Children Living Underground

In some parts of Ulaanbaatar in the 2000s homeless children slept underground in dank, dirty tunnels built to house the city's heating pipes. One homeless 16-year-old boy in a filthy underground chamber told Reuters, "This is my home." A 14-year-old boy said, "I've been here for three days. before that I was sometimes at home, sometimes on the street. The children like the heating pipes because they keep them warm in the winter.

Western aid workers estimate that there were around 4,000 homeless children in Ulaanbaatar in 2005 up from about 1,000 a few years earlier. During the day they joined other children to steal food and pick pockets. Girls as young as 13 have venereal disease and many children suffer from alcoholism, malnutrition and disease and have lice and scabies.

Many of the manholes to the tunnels are gone. They have been stolen and sold for scrap metal. There are several Mongolian and foreign aid groups that have set up housing and schools for the children. Some of the children prefer independence and living in the tunnels.

Politics, Mines and Poverty in Mongolia

AFP reported: “In parliamentary elections in 2008, economic issues took center stage, with candidates from across the political spectrum pledging to improve national strategic asset management so as to guarantee a better distribution of wealth. Both main parties promised cash payments of about US$1,150 to each citizen but those handouts never came, leading to public protests in 2010 in Ulaanbaatar. “We unfortunately don’t have a professional government. It consists of a bunch of politicians who were not properly trained,” said Jargalsaikhan, a leading Mongolian economist and political analyst. [Source: AFP, October 4, 2010 *~*]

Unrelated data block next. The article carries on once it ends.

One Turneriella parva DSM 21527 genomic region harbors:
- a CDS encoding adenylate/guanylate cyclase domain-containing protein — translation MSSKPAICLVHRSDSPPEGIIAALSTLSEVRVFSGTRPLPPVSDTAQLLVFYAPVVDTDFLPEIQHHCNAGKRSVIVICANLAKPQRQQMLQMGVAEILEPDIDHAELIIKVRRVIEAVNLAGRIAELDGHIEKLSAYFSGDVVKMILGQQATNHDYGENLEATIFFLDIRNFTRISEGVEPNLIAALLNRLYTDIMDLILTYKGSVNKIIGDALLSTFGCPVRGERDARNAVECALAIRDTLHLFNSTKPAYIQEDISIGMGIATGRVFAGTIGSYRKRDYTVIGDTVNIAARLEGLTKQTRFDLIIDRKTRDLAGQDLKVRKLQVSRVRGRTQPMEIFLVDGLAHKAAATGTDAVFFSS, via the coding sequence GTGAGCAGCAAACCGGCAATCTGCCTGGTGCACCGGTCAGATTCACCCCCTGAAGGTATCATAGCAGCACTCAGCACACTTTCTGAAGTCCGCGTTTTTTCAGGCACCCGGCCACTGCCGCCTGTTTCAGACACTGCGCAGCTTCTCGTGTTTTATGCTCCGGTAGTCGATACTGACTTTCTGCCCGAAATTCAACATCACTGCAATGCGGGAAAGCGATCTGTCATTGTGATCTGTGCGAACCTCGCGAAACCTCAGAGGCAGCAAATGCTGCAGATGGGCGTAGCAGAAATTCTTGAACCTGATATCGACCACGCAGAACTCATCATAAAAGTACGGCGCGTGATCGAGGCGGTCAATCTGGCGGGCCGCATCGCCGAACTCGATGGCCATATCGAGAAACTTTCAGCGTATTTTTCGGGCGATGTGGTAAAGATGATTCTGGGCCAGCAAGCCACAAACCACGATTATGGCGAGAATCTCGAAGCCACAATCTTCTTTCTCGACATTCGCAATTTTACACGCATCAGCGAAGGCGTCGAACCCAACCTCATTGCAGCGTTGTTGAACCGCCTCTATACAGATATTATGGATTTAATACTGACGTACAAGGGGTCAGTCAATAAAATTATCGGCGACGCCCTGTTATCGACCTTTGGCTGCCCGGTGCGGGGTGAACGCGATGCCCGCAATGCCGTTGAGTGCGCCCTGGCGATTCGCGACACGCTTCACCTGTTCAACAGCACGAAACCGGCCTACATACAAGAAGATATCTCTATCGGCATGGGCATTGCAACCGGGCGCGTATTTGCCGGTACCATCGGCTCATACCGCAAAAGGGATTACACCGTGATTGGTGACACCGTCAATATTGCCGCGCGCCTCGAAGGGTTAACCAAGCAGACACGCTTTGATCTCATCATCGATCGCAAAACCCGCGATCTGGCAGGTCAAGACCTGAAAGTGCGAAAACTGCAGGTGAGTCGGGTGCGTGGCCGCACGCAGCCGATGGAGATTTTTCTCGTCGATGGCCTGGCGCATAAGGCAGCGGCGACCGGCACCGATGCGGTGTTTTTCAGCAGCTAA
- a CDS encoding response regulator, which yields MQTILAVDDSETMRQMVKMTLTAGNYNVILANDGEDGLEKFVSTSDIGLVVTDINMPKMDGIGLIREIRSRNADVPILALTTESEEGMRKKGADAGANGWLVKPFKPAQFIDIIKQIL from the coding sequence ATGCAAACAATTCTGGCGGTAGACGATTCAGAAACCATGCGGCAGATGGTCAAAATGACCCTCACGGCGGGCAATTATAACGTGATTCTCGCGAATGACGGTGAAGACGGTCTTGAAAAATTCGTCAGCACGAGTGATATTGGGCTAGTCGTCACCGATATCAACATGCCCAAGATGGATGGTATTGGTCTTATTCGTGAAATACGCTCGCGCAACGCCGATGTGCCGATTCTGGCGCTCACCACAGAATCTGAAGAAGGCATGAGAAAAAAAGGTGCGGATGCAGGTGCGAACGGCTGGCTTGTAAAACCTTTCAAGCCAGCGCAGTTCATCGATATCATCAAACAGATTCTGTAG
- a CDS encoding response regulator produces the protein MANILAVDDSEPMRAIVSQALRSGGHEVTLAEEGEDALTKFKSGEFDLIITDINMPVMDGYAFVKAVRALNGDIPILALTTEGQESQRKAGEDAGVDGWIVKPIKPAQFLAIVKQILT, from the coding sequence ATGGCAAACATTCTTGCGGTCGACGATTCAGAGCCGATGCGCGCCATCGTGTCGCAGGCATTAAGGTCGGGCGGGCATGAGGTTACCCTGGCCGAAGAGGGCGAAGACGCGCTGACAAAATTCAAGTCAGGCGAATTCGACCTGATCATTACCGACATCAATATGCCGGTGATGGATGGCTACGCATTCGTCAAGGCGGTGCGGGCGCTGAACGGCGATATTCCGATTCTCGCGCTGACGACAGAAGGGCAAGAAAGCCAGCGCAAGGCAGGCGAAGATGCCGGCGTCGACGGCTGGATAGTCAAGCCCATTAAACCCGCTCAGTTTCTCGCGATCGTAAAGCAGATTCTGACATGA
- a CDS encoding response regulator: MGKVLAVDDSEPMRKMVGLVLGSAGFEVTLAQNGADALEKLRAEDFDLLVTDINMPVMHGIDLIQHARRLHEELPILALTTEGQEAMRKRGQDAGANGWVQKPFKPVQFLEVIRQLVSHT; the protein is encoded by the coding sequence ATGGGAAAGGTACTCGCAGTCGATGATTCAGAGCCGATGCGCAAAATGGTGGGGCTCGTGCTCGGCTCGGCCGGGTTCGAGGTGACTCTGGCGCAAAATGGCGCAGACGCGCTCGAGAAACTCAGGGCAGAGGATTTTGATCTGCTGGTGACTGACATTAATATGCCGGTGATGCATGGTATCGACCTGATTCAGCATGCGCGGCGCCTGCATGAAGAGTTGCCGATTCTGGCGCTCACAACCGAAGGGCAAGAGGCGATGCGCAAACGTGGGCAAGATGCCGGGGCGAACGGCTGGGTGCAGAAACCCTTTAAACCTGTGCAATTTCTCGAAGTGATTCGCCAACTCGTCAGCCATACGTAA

“A UN Development Programme report points to a failure in the country’s welfare system — not only were 89.1 percent of poor households receiving welfare payments, but 72.2 percent of non-poor households were also getting benefits. “Cash payments solve short-term problems, but what really needs to be looked at is who is targeted,” Fagninou said. *~*

“As mining companies sign massive deals such as the US$5 billion agreement inked last year for the development of Mongolia’s massive Oyu Tolgoi copper deposit, the population has come to see resources as a quick fix. Experts say those mining revenues will not necessarily trickle down to those who need them.“I think the expectations are different to the realities,” said Arshad Sayad, who completed his term as the World Bank’s country manager for Mongolia in July. “Several things need to be done to generate employment. One of them is realizing mining will not generate jobs. We need to look at other industries where you can add more value, like meat and cashmere,” he said. *~*

“Despite this, the more than one-third of Mongolia’s people who live below the poverty line cling to their dreams of a better life. Ariunzaya, nine, cares for her six-year-old sister and three-year-old brother while her parents work at the rubbish tip. “I want to be a professional dancer when I get older,” Ariunzaya says. She shows off a few moves learned from other children — but her home has no electricity, so there is no music.” *~*

Image Sources:

Text Sources: New York Times, Washington Post, Los Angeles Times, Times of London, Lonely Planet Guides, Library of Congress, U.S. government, Compton’s Encyclopedia, The Guardian, National Geographic, Smithsonian magazine, The New Yorker, Time, Newsweek, Reuters, AP, AFP, Wall Street Journal, The Atlantic Monthly, The Economist, Foreign Policy, Wikipedia, BBC, CNN, and various books, websites and other publications.

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© 2008 Jeffrey Hays

Last updated April 2016